With Luck and a Following Wind- Again

With last years sailing confined to three short trips within the Channel , both Lynda and I felt that it was more than time to get back to some wild places. But where ? A very busy Spring  had left  us little time to plan, and so by default we decided NOT to plan , but to go literally where the wind blew us . As ever the time for departure came , and went (!), which at least gave some impetus to our preparations,  but  finally on the 5th of June we cast off . The wind was from the SW so we  hoisted a kite and headed East.

Off Shoreham the seas began to build and the inevitable rolling emphasised the significant slop in the gooseneck fittings, too much slop for wild places ! Feeling somewhat foolish we hauled our wind and beat back to Hamble to fix it. The saying goes that ‘cruising is little more than fixing the boat in exotic places “ but in Hamble I stood a better chance of doing a decent repair in a decent timescale than somewhere more exotic ( Lowestoft?!)- the advantage of knowing everyone far outweighing the embarrassment of returning so soon. 

In the three days it took to make the repair the weather had done a complete about turn. A vicious little storm had sunk a lifeboat in Brittany  and caused much damage in the North sea and now heading West looked the best option. It also looked wet and so we added another rider to our plans; we would go where the wind blew and endeavour to stay in bed if it rained! Thanks to the extraordinary availability of 4G data this is indeed  now possible, which explains a pit stop in Dartmouth , a hurried passage to Scilly to avoid the rain in mid channel  and a couple of days vascillation in the Scillies heavily interogating the internet as to where the best weather would be over the next fortnight.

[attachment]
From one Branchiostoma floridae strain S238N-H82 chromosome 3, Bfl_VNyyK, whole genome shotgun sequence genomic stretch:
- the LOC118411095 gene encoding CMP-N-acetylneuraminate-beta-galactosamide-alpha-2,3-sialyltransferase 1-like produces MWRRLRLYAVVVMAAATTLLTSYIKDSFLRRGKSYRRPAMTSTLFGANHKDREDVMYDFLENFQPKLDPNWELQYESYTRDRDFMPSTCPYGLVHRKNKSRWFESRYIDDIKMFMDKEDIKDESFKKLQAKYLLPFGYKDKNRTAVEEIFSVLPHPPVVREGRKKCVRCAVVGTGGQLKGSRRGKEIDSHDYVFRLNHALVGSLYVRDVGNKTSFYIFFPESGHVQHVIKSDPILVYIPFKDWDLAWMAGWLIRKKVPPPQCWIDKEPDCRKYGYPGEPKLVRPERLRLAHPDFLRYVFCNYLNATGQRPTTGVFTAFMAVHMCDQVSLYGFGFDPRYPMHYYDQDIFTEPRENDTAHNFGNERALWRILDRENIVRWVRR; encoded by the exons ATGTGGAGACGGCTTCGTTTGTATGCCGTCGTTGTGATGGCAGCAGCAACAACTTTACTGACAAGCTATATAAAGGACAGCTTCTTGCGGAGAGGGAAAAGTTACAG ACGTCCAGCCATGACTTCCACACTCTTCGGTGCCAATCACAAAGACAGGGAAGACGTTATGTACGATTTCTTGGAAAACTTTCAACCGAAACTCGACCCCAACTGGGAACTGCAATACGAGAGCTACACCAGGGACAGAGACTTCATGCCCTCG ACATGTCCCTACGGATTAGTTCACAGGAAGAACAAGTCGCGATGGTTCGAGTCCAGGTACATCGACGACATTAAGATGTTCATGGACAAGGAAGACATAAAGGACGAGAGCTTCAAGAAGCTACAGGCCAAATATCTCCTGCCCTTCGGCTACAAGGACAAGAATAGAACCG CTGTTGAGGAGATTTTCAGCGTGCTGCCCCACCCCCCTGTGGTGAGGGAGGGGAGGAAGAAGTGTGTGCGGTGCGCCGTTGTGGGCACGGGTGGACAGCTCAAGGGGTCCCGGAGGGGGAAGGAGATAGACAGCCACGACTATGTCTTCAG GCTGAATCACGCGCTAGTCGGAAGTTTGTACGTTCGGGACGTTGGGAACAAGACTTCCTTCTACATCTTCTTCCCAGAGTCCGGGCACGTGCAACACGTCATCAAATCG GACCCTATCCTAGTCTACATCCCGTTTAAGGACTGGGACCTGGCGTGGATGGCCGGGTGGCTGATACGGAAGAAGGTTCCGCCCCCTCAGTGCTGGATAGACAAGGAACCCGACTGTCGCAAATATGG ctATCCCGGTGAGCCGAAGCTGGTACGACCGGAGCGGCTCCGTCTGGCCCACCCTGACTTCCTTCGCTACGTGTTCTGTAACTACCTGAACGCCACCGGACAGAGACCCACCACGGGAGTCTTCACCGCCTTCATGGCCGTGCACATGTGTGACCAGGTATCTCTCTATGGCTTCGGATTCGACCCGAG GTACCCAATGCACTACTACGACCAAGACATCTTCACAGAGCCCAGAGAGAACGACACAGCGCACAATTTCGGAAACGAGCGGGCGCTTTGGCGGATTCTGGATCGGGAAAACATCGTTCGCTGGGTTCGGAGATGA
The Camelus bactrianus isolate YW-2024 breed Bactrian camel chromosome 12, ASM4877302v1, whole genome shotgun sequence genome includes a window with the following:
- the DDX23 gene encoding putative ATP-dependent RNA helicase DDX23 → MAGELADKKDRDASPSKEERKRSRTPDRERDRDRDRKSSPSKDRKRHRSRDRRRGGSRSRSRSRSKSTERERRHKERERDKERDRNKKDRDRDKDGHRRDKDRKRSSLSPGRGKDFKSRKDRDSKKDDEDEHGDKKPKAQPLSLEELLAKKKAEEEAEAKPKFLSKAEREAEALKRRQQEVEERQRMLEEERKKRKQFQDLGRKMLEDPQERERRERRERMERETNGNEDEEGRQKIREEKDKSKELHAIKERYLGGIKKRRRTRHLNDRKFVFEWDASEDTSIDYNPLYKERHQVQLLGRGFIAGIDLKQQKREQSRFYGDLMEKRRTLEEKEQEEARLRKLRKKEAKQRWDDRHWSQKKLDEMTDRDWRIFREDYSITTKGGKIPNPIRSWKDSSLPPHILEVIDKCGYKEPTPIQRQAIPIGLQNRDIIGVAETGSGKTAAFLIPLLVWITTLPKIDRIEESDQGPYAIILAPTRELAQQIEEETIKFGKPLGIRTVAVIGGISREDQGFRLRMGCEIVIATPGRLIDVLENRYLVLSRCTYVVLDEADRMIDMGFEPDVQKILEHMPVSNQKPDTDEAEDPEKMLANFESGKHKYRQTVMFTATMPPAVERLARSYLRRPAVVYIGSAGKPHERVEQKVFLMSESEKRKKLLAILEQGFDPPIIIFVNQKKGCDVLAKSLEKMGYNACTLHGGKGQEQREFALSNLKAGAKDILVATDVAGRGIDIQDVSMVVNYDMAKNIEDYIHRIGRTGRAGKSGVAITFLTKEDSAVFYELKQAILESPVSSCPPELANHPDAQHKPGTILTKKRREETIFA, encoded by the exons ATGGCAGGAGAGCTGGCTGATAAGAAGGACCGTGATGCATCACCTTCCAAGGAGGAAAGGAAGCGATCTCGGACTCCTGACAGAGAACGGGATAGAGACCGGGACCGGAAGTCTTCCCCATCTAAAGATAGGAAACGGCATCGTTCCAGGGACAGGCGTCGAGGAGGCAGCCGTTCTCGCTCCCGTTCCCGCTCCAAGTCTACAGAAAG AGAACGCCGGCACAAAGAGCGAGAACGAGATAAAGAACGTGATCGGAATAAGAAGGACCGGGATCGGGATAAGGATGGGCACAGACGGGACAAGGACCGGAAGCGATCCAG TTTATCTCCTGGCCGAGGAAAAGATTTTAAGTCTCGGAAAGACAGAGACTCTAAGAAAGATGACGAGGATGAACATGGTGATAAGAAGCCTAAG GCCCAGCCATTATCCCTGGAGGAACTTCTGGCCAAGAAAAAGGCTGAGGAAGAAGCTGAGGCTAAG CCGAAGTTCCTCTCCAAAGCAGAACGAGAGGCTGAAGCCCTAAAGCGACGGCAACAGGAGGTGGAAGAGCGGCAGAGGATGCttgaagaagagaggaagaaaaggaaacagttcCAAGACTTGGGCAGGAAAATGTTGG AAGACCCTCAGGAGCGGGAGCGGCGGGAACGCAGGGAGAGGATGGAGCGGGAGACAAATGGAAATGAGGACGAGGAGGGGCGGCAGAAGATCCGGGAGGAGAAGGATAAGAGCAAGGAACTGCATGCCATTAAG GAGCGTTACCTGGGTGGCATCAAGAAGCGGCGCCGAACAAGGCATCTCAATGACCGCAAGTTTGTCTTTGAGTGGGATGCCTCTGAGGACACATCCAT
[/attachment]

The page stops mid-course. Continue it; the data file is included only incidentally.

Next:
It gradually became clear that SW Ireland was going to get hammered , Britain and France would probably need a latter day Noah , but the West Coast of Scotland , might …… just might…….., be the best bet. More to the point we had 4 days of SW winds to get there. So we went.

The Western approaches to the Irish sea are always rough. The last time we passed this way it was a bit like being in a washing machine , and despite very moderate winds  from astern it was still very rolly and a relief to get in to the lee of Ireland . The wind however backed to Southerly and started to blow and we reaped the reward of being too smug when we encounted 25- 30 knots dead downwind against a stiff Spring tide off Wicklow head , and despite enjoying the long surfs ( max sustained burst 13.5 knots – a record for the two of us ) we took shelter in Dun Laoghaire for 24 hours til it calmed down a bit. The next leg took us past Belfast loch but our tide ran out on us a couple of hours later so we slipped into Glenarm.

And this is where the magic of the “go where the wind blows” system took hold. We have often anchored on this coast to get the tide in the North Channel going the right way, but the Southerly wind made for a significant swell , and there was this little protected harbour right where the tide ran out. It was a charming place which  time has passed by . The old harbour used to have staging for ships to lay alongside the stone walls , but with a new breakwater and demise of the granite trade , the holes in the masonry had been taken over by a large population of black guillemots who were busty getting on with raising their families in front of our very eyes. The little village has fallen on hard times , but with the proximity of  an ancient castle , attractive architecture , the newly protected deepwater harbour,  and a group of residents determined to drag it up by it’s bootlaces , I think it will do well  and we would certainly visit again if the winds allow.

With a decent wind its a mere skip and a hop from here to Islay and our favourite little town of Port Ellen. The wind was far from decent , but the tide more than made up for it , catapulting us North as we gently beat into 5 knots . The winds had delivered us to a fine cruising ground with no more than the odd shower , whilst the rest of the UK shivered under biblical downpours. 

Was it luck or judgement? I like to think it might have been a bit of both !

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